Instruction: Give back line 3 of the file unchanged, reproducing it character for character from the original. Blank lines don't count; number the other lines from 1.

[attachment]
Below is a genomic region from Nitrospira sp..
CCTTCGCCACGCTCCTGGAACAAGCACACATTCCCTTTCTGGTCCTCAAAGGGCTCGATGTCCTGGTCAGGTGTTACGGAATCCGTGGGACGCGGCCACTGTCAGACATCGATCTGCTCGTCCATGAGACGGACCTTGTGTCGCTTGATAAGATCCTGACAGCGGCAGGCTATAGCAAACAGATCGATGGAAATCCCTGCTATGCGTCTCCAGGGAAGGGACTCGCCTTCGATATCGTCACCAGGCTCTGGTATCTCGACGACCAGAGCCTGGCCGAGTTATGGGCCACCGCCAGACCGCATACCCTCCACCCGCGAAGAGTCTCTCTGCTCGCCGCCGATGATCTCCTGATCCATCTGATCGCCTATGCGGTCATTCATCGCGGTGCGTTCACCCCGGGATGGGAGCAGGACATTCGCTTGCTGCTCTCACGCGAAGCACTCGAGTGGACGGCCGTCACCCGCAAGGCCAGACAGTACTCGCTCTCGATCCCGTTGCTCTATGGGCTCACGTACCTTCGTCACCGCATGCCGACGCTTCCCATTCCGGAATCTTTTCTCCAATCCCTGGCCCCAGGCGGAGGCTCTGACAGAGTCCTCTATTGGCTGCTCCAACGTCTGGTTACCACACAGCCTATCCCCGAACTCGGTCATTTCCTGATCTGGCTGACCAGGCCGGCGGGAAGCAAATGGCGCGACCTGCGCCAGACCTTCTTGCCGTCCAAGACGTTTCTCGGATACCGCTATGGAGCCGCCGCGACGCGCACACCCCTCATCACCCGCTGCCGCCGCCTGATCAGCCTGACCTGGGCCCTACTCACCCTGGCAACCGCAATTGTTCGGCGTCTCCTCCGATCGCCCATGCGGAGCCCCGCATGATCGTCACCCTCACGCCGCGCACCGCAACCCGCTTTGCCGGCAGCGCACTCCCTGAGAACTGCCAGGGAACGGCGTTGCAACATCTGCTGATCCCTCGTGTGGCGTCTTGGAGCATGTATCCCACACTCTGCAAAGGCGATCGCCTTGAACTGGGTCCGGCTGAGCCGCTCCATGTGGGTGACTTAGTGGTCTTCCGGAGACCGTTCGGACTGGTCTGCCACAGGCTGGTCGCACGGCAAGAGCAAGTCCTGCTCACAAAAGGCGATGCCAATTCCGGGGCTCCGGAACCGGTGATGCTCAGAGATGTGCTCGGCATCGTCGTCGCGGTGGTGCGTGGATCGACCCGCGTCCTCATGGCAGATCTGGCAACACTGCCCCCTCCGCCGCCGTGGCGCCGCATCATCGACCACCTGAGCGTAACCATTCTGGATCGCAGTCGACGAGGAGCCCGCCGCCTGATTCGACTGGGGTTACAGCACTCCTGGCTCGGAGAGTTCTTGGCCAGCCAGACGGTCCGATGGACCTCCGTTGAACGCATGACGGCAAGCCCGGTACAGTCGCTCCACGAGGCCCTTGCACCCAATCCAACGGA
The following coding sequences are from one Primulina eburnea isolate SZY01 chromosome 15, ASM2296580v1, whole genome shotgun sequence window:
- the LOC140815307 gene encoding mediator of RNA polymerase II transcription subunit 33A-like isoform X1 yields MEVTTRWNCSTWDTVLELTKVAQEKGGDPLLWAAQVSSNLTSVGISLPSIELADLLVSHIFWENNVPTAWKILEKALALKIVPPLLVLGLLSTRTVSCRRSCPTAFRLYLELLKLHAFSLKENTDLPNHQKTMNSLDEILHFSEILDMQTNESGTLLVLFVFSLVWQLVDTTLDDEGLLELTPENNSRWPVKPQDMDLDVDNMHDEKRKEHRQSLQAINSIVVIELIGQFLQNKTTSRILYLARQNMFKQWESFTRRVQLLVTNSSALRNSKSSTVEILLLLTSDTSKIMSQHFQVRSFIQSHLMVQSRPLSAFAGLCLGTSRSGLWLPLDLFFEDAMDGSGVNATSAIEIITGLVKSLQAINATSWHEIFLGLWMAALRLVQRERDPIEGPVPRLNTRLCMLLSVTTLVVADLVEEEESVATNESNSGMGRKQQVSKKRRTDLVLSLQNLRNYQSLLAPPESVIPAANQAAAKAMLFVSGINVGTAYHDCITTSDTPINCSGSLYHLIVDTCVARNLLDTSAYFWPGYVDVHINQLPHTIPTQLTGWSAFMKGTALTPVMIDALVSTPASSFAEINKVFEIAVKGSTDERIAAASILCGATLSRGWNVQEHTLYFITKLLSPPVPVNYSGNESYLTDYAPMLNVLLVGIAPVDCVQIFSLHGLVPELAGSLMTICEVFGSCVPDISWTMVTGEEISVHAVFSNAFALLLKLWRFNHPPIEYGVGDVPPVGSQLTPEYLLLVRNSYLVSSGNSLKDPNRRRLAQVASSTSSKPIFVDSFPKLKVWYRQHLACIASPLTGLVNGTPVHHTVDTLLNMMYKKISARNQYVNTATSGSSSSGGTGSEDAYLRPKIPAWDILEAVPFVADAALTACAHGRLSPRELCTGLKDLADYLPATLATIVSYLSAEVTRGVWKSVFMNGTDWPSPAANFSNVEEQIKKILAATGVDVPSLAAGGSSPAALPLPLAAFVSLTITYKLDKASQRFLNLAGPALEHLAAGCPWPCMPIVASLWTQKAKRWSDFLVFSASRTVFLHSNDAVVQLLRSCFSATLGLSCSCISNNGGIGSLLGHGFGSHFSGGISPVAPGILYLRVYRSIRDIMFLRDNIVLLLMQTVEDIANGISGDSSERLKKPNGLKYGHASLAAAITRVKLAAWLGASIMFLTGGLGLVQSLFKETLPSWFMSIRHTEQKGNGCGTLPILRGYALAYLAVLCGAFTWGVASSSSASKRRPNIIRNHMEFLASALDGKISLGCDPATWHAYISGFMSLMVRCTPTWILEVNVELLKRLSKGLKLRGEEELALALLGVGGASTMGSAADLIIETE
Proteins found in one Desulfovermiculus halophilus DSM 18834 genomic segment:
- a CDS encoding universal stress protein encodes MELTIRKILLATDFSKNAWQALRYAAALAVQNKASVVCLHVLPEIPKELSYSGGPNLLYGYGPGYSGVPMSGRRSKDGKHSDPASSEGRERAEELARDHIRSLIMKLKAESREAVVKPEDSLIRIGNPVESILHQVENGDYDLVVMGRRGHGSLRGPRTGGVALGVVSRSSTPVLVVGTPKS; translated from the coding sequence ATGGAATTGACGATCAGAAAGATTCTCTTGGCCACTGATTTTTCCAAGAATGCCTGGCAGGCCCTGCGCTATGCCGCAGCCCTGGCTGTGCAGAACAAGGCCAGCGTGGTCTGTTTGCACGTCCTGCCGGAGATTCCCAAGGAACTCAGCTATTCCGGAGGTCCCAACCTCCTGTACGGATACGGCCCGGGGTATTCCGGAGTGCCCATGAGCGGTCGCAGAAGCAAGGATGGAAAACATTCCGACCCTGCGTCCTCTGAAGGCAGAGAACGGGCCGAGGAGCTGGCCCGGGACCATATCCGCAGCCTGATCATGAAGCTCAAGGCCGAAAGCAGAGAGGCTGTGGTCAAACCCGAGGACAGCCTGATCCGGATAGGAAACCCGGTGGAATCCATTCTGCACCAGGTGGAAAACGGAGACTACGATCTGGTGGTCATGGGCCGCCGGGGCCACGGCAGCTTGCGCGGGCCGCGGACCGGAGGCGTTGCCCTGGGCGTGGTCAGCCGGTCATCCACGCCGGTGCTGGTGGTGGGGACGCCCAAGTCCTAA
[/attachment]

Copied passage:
The following coding sequences are from one Primulina eburnea isolate SZY01 chromosome 15, ASM2296580v1, whole genome shotgun sequence window: